Taking its title from Linkin Park’s original band name, Hybrid Theory encapsulated the group’s pioneering experimental sound at the turn of the 21st century. Effortlessly fusing hip-hop, metal and electronica, the six-piece crafted a modern rock classic which became the highest-selling debut album of the era. Alongside singer and MC Mike Shinoda’s rap vocals, Chester Bennington’s melodic singing and raging screams created a perfect duality, while spreading a message of hope for the modern nu-metallist. Originally released on 24 October 2000, the album remains as influential as ever, inspiring groups such as Bring Me The Horizon, twenty one pilots and BROCKHAMPTON.

Must hear
: In The End

33. N.W.A: ‘Straight Outta Compton’ (1988)

In 1988, N.W.A released one of the boldest, most menacing debut albums of all time, revealing the truth behind Compton street life, gang culture and police brutality. The controversial single Fuck Tha Police found them labelled “the world’s most dangerous group” and led to an FBI warning and further police attention – which only added to N.W.A’s notoriety. Many critics at the time ignored Dr Dre’s slick production, the group’s forward-thinking rhymes and the socio-political message of the album’s title track, and focuses instead on the profanity in the lyrics and what was deemed to be a glorification of gang culture; though as Ice Cube put it to the Los Angeles Times: “Our music’s not shocking to people who know that world. It’s reality.”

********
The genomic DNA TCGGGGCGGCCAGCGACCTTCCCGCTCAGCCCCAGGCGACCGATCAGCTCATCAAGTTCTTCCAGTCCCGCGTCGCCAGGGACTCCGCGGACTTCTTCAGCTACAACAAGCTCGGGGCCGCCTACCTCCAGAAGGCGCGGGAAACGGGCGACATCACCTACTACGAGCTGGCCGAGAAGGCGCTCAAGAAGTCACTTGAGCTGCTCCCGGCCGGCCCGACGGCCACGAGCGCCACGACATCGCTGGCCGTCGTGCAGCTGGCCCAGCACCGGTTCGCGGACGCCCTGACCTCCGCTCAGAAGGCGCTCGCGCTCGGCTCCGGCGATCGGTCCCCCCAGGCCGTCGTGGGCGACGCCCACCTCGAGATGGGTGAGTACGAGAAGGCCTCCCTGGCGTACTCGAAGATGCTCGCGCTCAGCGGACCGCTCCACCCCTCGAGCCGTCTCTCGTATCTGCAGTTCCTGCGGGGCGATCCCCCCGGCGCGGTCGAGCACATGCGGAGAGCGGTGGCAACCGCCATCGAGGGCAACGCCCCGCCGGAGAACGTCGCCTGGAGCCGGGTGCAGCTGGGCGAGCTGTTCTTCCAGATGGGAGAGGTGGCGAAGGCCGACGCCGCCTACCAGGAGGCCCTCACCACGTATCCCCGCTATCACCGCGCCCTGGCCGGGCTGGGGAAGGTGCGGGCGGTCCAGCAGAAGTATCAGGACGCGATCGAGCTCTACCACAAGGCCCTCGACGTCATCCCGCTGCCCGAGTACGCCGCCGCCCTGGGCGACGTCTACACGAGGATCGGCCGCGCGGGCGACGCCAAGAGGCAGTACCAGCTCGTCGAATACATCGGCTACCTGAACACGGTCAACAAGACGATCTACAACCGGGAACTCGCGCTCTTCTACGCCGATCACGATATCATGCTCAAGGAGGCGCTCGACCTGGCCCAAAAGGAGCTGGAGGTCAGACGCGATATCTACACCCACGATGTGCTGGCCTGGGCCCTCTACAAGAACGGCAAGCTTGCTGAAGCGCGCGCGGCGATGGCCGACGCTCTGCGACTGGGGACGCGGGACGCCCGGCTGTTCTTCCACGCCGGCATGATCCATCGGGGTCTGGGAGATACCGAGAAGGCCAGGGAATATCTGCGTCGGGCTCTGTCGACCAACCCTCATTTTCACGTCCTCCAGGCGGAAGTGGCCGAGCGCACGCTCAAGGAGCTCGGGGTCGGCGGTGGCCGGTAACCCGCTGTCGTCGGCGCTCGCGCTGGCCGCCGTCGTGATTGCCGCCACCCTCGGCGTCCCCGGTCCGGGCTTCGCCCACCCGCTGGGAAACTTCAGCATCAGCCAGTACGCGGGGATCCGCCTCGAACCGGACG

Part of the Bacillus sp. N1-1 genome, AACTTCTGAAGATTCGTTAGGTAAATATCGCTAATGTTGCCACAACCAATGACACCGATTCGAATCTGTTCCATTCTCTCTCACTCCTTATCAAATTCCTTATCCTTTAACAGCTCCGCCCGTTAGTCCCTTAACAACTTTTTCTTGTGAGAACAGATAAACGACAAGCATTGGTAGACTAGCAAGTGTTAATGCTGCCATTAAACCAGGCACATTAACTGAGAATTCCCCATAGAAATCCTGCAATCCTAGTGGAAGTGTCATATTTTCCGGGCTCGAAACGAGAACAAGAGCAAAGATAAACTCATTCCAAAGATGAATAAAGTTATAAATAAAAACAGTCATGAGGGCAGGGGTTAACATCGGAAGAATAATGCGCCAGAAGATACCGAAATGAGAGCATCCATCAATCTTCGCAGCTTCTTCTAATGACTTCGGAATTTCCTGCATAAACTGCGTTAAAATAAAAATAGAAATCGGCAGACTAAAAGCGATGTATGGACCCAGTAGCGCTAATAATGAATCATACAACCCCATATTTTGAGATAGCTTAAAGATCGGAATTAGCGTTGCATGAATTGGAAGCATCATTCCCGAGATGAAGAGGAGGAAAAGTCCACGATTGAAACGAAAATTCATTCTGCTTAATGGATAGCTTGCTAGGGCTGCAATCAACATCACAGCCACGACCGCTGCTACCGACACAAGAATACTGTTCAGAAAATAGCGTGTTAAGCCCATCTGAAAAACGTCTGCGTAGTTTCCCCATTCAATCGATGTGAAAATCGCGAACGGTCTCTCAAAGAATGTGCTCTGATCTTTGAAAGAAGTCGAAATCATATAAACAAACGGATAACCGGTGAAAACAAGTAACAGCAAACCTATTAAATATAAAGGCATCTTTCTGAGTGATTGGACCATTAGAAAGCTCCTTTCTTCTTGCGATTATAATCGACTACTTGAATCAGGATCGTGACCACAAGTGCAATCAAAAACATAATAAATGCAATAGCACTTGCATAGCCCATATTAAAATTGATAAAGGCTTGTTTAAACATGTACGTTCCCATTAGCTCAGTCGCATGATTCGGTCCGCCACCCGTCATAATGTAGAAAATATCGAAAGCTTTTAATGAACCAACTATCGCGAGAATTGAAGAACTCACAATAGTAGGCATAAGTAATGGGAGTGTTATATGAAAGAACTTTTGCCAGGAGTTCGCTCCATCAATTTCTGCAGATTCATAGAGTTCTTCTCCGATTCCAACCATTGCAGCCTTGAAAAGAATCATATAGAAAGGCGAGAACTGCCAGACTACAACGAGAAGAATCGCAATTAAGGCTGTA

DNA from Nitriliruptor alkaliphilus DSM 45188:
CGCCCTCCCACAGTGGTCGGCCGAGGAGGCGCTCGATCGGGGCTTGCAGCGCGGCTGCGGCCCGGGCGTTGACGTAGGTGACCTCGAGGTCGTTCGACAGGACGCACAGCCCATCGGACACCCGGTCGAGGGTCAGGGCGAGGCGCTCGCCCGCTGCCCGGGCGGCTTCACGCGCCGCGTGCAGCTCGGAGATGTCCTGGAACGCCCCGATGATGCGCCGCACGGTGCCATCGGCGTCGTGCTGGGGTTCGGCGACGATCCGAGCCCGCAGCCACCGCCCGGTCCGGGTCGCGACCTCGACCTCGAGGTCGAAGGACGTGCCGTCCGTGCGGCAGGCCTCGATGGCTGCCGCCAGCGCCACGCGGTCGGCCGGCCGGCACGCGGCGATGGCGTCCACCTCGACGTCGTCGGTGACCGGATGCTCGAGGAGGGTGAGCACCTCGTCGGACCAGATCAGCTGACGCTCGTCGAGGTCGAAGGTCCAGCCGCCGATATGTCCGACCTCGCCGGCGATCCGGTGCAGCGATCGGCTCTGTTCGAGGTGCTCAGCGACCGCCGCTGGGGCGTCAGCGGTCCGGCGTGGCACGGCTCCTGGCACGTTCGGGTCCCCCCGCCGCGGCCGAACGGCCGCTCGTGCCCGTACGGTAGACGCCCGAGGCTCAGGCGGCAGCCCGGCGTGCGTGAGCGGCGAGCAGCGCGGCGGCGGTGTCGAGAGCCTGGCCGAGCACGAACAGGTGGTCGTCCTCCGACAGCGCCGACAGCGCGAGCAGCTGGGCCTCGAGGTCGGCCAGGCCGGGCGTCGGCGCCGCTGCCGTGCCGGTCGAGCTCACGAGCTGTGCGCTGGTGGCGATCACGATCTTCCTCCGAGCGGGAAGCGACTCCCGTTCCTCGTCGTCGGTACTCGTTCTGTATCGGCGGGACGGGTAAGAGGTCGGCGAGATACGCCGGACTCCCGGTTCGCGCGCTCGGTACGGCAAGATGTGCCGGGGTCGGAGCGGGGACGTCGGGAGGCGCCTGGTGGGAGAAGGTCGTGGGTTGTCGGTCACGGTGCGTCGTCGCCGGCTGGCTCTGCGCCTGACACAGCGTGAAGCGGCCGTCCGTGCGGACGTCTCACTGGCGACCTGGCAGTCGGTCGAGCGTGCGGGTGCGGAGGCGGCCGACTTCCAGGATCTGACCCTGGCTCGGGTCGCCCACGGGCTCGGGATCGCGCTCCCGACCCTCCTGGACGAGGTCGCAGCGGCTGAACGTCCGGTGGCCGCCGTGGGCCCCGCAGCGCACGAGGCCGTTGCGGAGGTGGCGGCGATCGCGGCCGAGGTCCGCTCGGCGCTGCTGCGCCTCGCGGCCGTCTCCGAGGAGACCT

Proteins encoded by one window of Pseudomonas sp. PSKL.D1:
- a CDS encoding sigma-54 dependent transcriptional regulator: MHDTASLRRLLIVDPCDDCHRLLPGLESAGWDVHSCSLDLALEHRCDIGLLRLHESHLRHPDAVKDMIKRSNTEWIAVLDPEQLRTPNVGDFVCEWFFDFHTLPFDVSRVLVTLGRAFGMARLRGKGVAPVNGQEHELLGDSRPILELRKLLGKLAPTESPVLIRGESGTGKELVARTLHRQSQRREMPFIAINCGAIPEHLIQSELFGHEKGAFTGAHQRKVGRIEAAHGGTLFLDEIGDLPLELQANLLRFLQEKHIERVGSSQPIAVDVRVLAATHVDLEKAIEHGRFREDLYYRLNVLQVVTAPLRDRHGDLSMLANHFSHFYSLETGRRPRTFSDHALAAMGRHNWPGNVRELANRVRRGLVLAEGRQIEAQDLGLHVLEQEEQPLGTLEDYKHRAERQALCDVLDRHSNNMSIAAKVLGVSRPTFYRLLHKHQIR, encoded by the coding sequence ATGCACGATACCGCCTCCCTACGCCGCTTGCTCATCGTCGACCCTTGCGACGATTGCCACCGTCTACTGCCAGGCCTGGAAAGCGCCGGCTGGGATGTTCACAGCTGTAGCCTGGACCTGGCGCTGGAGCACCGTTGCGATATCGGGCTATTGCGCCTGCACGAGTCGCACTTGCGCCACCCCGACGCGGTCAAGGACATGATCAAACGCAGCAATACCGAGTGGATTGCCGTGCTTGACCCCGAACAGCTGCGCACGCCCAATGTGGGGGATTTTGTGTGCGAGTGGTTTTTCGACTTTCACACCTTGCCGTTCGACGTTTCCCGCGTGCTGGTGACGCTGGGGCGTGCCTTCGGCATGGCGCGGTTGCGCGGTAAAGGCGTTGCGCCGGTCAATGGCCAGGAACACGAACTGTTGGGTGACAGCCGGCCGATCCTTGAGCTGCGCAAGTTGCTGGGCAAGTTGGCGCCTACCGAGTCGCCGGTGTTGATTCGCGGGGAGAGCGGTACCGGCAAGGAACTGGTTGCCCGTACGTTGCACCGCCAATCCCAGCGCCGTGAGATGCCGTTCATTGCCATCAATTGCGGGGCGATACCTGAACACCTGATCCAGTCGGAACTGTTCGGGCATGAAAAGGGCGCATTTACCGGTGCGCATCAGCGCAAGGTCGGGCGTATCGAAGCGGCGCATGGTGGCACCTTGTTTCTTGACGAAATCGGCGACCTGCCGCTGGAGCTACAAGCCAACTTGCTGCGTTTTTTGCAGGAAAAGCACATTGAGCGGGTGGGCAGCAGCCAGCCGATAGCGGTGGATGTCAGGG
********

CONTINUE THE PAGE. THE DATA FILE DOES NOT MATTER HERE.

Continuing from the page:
Must hear: Straight Outta Compton

32: Van Halen: ‘Van Halen’ (1978)

Undoubtedly one of the most innovative and original guitarists since Jimi Hendrix, Eddie Van Halen’s Earth-scorching work on Van Halen’s self-titled debut album was hot enough to start forest fires. Rolling forth like a burst of lava, Ain’t Talkin’ ’Bout Love saw Eddie ignite a spine-tingling riff that prompted an army of 80s metal groups to reach for their hairspray. From the volcanic display of dexterous soloing on Eruption to the red-hot groove of Runnin’ With The Devil, the album would go on to sell more than ten million copies in the US alone, introducing the world to Eddie’s genius and easily taking its place among the best debut albums in rock music.

Must hear: Runnin’ With The Devil

31: Daft Punk: ‘Homework’ (1997)

Perfectly encapsulating Daft Punk’s love of technology and house music, Homework is rightly regarded as the finest bedroom-produced record of all time, and will forever stand as one electronic music’s best debut albums. Their rawest work in terms of sound, musicality and feel, Guy-Manuel De Homem-Christo and Thomas Bangalter composed the record with live performance in mind. Homework’s use of creative sampling, whomping beats and razor-edged, vocoder-treated vocals crafted a disco-infused sound that remains unrivalled to this day, with such cuts as the gritty Da Funk, the aggressive Rollin’ & Scratchin’ and the unforgettable, chart-topping Around The World revealing the intricacies of their sound.